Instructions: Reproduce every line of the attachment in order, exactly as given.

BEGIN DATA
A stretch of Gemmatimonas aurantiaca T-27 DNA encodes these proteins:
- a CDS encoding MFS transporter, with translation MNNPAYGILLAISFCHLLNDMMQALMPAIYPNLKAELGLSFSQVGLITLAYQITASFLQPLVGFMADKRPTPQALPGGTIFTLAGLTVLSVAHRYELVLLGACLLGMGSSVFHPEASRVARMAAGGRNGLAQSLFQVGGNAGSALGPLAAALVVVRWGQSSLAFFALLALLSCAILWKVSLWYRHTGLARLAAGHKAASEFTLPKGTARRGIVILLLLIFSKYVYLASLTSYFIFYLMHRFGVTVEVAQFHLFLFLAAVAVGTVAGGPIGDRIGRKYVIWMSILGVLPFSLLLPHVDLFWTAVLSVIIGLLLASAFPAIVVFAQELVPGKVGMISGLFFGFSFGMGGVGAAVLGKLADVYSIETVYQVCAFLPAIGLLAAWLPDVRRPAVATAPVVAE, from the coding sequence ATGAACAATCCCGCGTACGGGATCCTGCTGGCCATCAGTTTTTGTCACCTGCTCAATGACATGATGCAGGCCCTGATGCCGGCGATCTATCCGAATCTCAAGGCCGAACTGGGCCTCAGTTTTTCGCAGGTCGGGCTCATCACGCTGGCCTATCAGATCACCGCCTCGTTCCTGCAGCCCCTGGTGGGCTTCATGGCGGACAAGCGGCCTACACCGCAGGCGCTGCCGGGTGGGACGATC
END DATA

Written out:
A stretch of Gemmatimonas aurantiaca T-27 DNA encodes these proteins:
- a CDS encoding MFS transporter, with translation MNNPAYGILLAISFCHLLNDMMQALMPAIYPNLKAELGLSFSQVGLITLAYQITASFLQPLVGFMADKRPTPQALPGGTIFTLAGLTVLSVAHRYELVLLGACLLGMGSSVFHPEASRVARMAAGGRNGLAQSLFQVGGNAGSALGPLAAALVVVRWGQSSLAFFALLALLSCAILWKVSLWYRHTGLARLAAGHKAASEFTLPKGTARRGIVILLLLIFSKYVYLASLTSYFIFYLMHRFGVTVEVAQFHLFLFLAAVAVGTVAGGPIGDRIGRKYVIWMSILGVLPFSLLLPHVDLFWTAVLSVIIGLLLASAFPAIVVFAQELVPGKVGMISGLFFGFSFGMGGVGAAVLGKLADVYSIETVYQVCAFLPAIGLLAAWLPDVRRPAVATAPVVAE, from the coding sequence ATGAACAATCCCGCGTACGGGATCCTGCTGGCCATCAGTTTTTGTCACCTGCTCAATGACATGATGCAGGCCCTGATGCCGGCGATCTATCCGAATCTCAAGGCCGAACTGGGCCTCAGTTTTTCGCAGGTCGGGCTCATCACGCTGGCCTATCAGATCACCGCCTCGTTCCTGCAGCCCCTGGTGGGCTTCATGGCGGACAAGCGGCCTACACCGCAGGCGCTGCCGGGTGGGACGATC